The number of seals in the Tees estuary is declining despite more seal pups being born.
Experts are concerned about the "missing" seals
This year six pups were born, which is one more than last year, but overall the numbers are down on previous years.
An organised programme of monitoring is being set up to find out whether the population is in decline in the area, or whether seals are moving elsewhere.
People are being asked to look out for seals in the area and to pass on their information.
Jonathan Gibson, from Industry Nature Conservation Association (Inca), said: "In the last few years, there was a steady increase.
"This year and last year we found that the numbers were down slightly overall on the years before but one good point is this year we have had six pups, which equals our best haul of pups, and is one more than last year.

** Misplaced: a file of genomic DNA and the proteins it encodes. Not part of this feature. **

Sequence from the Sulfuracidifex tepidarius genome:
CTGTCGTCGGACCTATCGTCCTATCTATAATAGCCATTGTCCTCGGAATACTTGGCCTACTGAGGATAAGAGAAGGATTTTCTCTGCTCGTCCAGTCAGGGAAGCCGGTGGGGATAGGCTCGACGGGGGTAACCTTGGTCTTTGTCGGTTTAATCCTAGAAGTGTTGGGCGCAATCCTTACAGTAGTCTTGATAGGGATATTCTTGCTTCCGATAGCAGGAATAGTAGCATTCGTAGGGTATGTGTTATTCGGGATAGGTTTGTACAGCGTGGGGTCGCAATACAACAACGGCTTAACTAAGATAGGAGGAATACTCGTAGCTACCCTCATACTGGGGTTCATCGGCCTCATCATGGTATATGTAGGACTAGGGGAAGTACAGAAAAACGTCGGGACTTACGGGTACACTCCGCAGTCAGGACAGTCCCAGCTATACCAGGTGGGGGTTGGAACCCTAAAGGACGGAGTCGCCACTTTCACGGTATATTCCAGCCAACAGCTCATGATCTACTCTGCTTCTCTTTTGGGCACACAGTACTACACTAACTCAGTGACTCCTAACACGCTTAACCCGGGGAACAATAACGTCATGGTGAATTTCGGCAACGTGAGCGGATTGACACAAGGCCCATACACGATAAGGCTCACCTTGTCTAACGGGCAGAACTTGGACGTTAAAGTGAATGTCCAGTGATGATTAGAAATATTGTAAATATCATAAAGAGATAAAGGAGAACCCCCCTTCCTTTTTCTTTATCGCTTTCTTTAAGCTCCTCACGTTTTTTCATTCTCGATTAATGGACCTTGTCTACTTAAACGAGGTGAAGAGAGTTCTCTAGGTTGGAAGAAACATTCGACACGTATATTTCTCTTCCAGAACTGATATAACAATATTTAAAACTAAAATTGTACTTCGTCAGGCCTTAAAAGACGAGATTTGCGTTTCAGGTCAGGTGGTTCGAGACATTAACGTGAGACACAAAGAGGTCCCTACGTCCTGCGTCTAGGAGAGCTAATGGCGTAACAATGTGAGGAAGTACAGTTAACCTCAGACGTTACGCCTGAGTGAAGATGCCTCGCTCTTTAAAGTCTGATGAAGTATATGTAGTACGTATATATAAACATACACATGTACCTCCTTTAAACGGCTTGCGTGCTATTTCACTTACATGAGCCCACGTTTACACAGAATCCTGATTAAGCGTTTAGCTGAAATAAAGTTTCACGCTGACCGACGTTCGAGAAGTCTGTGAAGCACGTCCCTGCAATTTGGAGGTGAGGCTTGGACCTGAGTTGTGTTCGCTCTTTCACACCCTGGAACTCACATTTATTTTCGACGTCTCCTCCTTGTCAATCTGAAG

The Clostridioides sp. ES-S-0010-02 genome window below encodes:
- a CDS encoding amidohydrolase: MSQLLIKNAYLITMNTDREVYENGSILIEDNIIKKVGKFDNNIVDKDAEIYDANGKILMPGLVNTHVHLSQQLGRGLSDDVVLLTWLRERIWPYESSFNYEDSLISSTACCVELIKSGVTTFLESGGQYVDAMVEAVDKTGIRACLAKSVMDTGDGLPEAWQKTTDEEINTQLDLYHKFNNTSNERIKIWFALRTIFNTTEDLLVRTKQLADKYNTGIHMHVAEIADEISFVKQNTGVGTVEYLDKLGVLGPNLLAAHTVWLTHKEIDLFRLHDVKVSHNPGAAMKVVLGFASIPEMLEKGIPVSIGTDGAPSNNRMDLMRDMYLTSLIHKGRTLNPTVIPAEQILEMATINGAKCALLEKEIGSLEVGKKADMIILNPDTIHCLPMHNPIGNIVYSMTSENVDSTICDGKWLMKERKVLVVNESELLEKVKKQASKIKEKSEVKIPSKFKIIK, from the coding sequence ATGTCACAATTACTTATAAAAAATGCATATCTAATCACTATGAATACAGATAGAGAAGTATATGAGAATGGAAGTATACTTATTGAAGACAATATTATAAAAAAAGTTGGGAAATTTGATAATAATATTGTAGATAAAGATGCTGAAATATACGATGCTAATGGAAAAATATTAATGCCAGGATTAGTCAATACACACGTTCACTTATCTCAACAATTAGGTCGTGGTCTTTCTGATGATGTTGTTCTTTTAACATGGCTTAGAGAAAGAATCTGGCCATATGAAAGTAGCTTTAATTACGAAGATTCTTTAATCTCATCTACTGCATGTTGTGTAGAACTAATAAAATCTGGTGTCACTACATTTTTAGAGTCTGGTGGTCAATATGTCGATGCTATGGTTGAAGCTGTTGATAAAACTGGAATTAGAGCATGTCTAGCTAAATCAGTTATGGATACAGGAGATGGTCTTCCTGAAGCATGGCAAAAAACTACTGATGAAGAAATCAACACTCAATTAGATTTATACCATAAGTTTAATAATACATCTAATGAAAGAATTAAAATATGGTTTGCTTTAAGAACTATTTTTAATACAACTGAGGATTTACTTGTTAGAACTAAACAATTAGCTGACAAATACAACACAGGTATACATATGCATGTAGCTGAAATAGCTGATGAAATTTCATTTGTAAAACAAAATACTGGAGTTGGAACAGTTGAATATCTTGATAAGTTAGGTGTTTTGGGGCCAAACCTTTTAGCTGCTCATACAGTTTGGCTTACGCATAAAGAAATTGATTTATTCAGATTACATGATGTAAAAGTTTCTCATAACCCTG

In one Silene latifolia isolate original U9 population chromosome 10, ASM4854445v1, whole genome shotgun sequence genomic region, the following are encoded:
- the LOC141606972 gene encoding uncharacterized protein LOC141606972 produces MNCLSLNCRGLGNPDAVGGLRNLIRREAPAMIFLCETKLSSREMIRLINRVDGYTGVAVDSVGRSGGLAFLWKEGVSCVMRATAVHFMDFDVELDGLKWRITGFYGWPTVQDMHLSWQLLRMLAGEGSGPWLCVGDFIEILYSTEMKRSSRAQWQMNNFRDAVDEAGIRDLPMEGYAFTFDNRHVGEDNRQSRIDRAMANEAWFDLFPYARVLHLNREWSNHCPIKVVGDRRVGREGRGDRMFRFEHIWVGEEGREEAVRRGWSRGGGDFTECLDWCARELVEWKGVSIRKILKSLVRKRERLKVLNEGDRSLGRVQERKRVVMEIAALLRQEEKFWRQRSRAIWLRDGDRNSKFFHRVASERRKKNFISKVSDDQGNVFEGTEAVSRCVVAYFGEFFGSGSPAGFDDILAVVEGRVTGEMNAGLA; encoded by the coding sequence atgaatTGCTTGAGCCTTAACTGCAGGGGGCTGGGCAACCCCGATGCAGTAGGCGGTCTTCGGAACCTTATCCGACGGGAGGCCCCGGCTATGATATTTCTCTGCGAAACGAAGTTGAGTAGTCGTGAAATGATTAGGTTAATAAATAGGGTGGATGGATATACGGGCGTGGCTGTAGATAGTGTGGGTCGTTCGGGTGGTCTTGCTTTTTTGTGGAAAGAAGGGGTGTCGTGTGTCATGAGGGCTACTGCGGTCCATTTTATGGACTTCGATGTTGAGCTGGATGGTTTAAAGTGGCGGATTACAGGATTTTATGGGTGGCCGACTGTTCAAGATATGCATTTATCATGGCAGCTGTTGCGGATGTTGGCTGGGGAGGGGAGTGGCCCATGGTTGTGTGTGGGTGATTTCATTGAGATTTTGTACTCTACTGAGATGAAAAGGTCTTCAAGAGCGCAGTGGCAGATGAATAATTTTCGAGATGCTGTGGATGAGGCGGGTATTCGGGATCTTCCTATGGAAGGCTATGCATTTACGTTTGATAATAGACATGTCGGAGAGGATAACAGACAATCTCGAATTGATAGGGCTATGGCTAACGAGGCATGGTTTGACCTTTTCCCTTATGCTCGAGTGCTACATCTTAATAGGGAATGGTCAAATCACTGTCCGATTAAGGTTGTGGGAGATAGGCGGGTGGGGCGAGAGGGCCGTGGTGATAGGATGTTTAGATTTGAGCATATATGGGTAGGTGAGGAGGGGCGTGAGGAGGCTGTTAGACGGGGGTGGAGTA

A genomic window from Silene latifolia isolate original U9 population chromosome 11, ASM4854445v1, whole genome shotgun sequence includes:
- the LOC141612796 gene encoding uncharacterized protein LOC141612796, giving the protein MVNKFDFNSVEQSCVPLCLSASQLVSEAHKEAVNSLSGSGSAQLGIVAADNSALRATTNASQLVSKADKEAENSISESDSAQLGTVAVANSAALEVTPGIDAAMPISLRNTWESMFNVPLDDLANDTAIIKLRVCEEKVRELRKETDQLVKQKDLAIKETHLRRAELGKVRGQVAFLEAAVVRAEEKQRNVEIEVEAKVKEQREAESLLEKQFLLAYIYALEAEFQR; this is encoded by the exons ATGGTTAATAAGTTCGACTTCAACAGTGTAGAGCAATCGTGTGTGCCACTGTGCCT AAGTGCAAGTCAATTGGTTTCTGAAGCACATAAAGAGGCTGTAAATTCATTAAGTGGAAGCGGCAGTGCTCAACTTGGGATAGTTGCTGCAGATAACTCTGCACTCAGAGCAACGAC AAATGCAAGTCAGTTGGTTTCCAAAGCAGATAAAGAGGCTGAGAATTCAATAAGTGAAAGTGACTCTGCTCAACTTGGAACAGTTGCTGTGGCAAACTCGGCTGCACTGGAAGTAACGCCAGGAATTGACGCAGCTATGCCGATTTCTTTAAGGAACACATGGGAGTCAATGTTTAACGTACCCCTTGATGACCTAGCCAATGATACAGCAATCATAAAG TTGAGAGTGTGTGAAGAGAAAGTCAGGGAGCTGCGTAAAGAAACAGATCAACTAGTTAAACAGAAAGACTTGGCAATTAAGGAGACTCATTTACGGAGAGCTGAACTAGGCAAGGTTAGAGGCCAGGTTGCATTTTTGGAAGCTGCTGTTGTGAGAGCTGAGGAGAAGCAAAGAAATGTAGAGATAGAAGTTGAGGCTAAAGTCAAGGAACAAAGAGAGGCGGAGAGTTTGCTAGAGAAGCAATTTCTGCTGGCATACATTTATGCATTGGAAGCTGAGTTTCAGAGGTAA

"We have found that there are around 10 or so seals less than a couple of years ago."
Seals came back to Seal Sands in the mid 1980s and Inca has been monitoring them since 1989, when Tees Seals Research Programme was started. The seals started breeding in 1994.
Mr Gibson said with all seal colonies, there were fluctuations in numbers and the numbers of missing seals in the Tees estuary were relatively small.
On Tuesday, from 1200 BST until 1300 BST, the group is running a co-ordinated seal watch to try and find the seals.